Perfluorocarbon was reported earlier before for treating traumatic retinal detachments (1), and it has been widely used since 1987. Perfluorocarbon liquids can compress and disorganize the retina and are used in a variety of ocular surgeries. Usually, because of the toxicity, residual perfluorocarbon is removed immediately after application and should not be seen in the radiology exams (2,3). Perfluorocarbon has barely been reported to enter the central nervous system. Malin et al. (4) reported a case of cranial perfluorocarbon, which for the first time, described the migration of perfluorocarbon in the cranial space.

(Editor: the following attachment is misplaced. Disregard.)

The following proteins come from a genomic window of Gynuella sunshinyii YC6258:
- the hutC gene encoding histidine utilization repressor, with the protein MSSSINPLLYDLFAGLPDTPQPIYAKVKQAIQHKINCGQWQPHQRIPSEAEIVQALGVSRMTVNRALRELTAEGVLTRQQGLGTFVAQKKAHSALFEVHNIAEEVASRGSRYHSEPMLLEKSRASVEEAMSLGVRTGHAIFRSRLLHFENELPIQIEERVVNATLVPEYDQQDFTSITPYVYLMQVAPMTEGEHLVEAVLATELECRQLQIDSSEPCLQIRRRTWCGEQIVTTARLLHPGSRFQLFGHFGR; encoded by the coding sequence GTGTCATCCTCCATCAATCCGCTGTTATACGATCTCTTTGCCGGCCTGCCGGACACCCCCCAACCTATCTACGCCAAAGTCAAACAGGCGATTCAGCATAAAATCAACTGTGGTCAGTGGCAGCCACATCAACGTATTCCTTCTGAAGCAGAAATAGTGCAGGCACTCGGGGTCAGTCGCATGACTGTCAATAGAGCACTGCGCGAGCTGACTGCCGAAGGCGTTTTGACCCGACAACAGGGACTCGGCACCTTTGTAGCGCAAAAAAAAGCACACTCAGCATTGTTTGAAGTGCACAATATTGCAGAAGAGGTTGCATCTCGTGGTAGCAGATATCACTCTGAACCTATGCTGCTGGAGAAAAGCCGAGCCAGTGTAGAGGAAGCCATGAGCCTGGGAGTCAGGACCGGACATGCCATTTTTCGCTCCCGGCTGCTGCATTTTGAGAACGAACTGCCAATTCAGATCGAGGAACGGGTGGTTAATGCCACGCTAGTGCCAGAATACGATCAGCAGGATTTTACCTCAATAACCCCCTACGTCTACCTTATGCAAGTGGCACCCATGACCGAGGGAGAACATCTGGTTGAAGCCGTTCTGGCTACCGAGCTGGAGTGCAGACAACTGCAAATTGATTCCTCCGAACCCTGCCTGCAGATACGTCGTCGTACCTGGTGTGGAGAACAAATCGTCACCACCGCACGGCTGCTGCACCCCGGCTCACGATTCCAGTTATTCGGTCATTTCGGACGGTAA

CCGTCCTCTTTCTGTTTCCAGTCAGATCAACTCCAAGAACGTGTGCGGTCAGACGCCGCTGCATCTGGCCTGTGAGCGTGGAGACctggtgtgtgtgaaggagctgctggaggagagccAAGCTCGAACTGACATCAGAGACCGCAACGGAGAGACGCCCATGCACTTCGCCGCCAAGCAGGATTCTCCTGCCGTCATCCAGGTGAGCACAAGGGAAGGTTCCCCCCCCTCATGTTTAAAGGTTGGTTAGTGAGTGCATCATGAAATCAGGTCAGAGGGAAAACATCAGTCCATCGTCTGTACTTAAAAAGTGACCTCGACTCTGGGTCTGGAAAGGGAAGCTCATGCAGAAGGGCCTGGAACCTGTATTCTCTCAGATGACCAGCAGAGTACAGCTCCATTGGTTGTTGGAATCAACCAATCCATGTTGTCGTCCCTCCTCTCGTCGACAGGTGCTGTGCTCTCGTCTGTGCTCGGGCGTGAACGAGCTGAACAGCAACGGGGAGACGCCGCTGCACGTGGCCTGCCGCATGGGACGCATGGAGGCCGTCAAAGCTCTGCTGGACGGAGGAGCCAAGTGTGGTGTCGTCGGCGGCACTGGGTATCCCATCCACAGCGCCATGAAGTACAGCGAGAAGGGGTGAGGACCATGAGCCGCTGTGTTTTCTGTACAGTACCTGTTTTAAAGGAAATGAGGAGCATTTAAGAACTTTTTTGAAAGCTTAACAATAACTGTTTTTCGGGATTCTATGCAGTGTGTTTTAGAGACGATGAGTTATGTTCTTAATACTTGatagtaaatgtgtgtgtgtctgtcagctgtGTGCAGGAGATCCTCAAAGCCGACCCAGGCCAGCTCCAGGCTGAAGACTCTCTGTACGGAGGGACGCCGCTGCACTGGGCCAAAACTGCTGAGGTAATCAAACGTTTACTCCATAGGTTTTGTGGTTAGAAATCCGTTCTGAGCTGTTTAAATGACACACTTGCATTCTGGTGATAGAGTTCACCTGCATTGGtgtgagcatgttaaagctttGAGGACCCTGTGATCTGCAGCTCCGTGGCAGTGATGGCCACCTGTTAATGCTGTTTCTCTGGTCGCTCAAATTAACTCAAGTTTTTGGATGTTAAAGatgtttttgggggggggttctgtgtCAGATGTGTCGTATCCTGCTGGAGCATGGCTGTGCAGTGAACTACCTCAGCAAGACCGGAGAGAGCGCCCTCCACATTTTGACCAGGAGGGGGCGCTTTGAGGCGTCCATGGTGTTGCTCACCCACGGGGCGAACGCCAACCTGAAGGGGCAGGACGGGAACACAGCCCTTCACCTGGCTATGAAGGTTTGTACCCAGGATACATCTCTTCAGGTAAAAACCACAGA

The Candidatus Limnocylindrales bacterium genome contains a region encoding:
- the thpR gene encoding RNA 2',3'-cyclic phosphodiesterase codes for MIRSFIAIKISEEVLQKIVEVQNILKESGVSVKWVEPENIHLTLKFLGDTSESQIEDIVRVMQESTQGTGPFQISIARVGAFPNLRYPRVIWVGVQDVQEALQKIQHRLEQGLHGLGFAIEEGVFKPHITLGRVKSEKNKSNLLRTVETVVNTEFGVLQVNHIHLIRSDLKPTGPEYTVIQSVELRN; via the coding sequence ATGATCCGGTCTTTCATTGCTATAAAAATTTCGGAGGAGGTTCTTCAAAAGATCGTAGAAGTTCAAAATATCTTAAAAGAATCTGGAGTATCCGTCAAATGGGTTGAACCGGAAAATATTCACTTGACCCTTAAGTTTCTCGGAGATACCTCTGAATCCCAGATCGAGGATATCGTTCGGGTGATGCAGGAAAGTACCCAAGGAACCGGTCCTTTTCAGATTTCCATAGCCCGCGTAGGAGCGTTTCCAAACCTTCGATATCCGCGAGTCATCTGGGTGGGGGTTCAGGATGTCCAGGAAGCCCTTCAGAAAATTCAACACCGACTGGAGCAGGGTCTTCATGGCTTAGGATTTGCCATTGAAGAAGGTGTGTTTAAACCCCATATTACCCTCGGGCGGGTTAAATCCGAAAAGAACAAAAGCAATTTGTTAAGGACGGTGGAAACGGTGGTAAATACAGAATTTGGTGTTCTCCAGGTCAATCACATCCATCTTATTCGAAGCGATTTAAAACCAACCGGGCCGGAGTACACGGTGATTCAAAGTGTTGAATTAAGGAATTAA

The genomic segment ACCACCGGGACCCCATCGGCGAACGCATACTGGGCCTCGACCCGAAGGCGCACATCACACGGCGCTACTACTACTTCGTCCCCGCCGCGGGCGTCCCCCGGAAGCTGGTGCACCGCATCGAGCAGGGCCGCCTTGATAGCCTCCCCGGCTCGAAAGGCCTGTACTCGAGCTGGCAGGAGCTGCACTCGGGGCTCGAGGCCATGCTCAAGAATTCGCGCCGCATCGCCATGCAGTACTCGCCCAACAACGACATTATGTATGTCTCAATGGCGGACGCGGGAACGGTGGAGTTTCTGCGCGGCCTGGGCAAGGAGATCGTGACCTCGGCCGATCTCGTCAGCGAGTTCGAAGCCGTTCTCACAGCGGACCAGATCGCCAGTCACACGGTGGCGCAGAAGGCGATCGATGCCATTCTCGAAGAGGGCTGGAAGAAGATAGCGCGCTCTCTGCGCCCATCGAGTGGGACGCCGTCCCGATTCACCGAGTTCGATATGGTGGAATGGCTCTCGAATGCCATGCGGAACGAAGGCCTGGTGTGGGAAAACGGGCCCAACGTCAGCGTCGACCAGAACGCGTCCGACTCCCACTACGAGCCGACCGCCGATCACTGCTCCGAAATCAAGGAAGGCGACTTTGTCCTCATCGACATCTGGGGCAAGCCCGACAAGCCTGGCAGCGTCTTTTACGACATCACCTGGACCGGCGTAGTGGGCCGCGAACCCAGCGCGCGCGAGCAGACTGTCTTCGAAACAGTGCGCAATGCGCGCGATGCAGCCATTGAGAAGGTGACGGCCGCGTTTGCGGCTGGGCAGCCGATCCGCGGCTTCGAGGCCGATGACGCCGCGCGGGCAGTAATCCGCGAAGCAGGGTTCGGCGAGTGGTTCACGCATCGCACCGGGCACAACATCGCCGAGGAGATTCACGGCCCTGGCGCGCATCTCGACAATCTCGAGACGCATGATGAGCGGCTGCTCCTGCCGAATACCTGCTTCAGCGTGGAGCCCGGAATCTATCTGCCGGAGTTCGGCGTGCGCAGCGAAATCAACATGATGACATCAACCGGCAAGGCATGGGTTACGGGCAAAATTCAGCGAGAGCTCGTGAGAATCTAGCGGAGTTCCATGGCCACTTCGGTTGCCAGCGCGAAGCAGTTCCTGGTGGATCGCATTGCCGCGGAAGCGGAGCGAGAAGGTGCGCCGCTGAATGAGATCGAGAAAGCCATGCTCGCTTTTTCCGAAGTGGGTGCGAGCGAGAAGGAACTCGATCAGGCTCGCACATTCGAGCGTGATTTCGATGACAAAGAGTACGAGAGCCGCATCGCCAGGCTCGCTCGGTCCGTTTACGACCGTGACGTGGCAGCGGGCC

A 65-year-old man was admitted to hospital because of a severe injury on the left eye. The man was hit by a rock 1 hour prior to the admission. His version was 20/60 of the left side. Examination showed left conjunctival congestion and swelling, corneal swelling, anterior chamber hematoma. The left pupil was deformed and dilated without a change in the levels of light. Lens was dislocated into vitreous chamber. Blood was seen in the vitreous body. Fundus was not seen clearly. The patient’s medical history was unremarkable. Preoperative laboratory tests were unremarkable. “Ultrasonic lens fragmentation + posterior vitrectomy + perfluorocarbon liquid instillation + photocoagulation + fluid-gas exchange” was performed to fix his left eye injury. In the surgery, 5 mL perfluorocarbon liquid was instilled. Right after the fluid-gas exchange, oxygen saturation and blood pressure dropped abruptly, and the patient was unconscious. The ophthalmologist immediately closed the incision, and epinephrine (1 mg) and rapid fluid replacement were given. After emergent intratracheal intubation, the patient was transferred to the intensive care unit (ICU) for further treatment. Despite 100% oxygen supplement and fluid resuscitation, the blood pressure and oxygen saturation failed to improve. Norepinephrine (1.0 µg/kg/min) was then pumped to maintain blood pressure. The positive end-expiratory pressure on the ventilator was set as 15 mmHg, arterial oxygen partial pressure/fractional inspired oxygen (PO2/FiO2) was 40. Brain natriuretic peptide, creatine kinase-MB, troponin, and electrocardiograph was normal. Bedside ultrasound showed pleural sliding, without “D” sign or pleural effusion. Ejection fraction (EF) was 68%. Thoracic X-Ray showed effusion in both lungs (Figure 1). Therefore, veno-venous extracorporeal membrane oxygenation (V-V ECMO) was performed to maintain oxygen saturation. Head computed tomography (CT) showed hyperdense aggregation around the optic nerve and in the cerebellum (Figure 2A,B). The radiodensity of the aggregates was 550 HU. The ophthalmologist revealed only little perfluorocarbon remained in the eye at that time. Therefore, the aggregates were suspected to be the perfluorocarbon. The patient recovered gradually, and ECMO was discontinued 4 days later. Then the patient was encouraged to keep an upright position to facilitate the downward flow of perfluorocarbon (density 1.75 g/mL). Seven days after the surgery, a CT scan showed perfluorocarbon was at the thoracic vertebra level (Figure 2C). On day 21, it arrived at the level of lumbar cisterna (Figure 2D). Lumbar puncture was then performed on day 23. During the puncturing, lower extremities, head, and chest were raised to make the puncture site lowest. The patient was asked to keep either left or right lateral decubitus position. Finally, 4 mL perfluorocarbon was extracted (Figure 3). After treatment, the patient had left vision loss, but other symptoms fully recovered without other neurological sequelae.